Updated: Nov 10, 2022
If you are one of the more than 50 million Americans suffering from chronic pain, you know just how debilitating it can be. More than just physical, chronic pain can profoundly impact your mental and social well-being. In fact, it’s estimated that nearly 85% of those suffering from chronic pain also suffer from depression. Unfortunately, for many patients, current interventions involve throwing steroids and opioids at the problem. These “solutions” fail to address the root of the problem, simply masking the pain without really discovering the cause. Additionally, they come with real risks. Opioids carry a high risk of addiction when used long-term, something the opioid epidemic has laid bare over the past few years. While steroids may not be addictive, emerging research demonstrates that steroids inhibit wound healing - actually slowing your body’s natural repair process. Add to that the possibility of immunosuppression with long-term steroid use- and it becomes abundantly clear that patients need different options for pain management.
More and more, patients ask me questions like, “How can I get relief without steroids?” or “What alternatives are there to opioids?” As the Director of Interventional and Integrative Pain Management at Case Integrative Health, I have one of the most extensive tool sets in the country for dealing with pain. Sometimes steroids are the answer; sometimes they are not. We provide better care by having a physician who has access to every tool available. Ultimately, the goal is to identify, isolate, and treat the causative problem. In this way, we hope you’ll achieve immediate and long-term relief- breaking the endless cycle of steroid injections and opioid prescriptions.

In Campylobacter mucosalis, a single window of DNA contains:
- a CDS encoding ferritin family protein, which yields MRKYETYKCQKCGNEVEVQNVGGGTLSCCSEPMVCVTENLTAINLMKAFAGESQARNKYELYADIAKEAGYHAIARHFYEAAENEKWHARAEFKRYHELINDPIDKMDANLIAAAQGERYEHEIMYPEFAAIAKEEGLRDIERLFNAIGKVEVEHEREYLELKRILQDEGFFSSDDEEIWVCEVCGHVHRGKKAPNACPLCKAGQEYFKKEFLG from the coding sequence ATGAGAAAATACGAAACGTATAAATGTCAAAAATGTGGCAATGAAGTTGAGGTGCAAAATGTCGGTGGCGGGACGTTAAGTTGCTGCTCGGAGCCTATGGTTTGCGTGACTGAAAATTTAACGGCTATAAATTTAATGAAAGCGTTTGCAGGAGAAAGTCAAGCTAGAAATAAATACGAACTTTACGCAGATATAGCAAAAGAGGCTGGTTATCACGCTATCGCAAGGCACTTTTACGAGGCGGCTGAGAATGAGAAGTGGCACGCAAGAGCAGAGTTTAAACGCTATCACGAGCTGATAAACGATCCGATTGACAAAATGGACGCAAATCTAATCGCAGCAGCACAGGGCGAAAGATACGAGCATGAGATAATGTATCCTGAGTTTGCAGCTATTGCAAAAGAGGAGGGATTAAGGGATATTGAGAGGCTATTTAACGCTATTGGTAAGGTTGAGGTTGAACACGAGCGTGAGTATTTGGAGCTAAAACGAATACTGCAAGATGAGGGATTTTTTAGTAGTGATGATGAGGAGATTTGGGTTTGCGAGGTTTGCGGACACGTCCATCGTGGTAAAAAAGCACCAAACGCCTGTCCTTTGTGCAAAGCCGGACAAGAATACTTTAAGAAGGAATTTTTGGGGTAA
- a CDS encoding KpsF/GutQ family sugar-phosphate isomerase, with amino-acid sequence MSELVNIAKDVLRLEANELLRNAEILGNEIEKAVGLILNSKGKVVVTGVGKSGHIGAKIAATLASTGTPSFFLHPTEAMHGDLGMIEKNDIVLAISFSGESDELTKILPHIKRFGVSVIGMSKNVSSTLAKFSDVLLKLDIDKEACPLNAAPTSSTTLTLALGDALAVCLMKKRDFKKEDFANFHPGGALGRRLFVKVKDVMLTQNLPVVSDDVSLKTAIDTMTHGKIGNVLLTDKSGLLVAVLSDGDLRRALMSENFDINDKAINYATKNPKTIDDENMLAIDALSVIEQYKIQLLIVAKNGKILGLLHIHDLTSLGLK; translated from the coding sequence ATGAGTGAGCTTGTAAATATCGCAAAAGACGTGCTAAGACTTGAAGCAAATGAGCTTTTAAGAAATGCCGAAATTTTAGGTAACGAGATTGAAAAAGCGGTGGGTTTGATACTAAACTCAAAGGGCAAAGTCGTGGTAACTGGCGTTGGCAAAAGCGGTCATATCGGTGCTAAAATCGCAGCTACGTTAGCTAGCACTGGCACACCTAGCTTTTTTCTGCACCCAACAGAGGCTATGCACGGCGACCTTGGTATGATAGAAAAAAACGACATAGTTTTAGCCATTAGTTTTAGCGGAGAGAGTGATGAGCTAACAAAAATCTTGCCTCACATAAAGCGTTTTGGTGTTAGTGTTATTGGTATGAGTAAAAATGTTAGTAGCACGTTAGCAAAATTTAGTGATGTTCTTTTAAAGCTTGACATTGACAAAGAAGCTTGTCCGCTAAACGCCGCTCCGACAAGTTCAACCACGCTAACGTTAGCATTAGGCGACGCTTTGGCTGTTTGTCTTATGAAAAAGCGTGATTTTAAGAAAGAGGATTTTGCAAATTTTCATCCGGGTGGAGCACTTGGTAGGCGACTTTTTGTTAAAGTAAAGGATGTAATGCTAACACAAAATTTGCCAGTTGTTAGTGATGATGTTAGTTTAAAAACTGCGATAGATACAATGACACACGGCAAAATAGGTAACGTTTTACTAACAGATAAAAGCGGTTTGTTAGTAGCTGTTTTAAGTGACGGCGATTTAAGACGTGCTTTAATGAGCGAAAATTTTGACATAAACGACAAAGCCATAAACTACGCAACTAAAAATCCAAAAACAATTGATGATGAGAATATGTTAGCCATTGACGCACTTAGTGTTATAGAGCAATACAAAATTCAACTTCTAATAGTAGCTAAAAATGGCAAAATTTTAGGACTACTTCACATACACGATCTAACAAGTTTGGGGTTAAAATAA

Here are three of the more interesting alternatives, in my judgment.
This is one of my favorite treatments for chronic pain is prolozone therapy. Prolozone therapy is a non-surgical, non-steroid (option to include or exclude a steroid) injection. When delivered to a joint, prolozone improves oxygenation to the area. This increased oxygen helps trigger a cascading set of reactions that accelerate wound healing. In addition, prolozone injections include anti-inflammatories, vitamins, and minerals that will help ease the pain. In this way, prolozone can positively promote pain relief and joint regeneration. I use it to help patients relieve persistent and chronic body pain, arthritis, as well as tears, strains, and sprains. But, it can also be used to treat rotator cuff injuries, shoulder and elbow pain, carpal tunnel syndrome, and even degenerated spinal discs.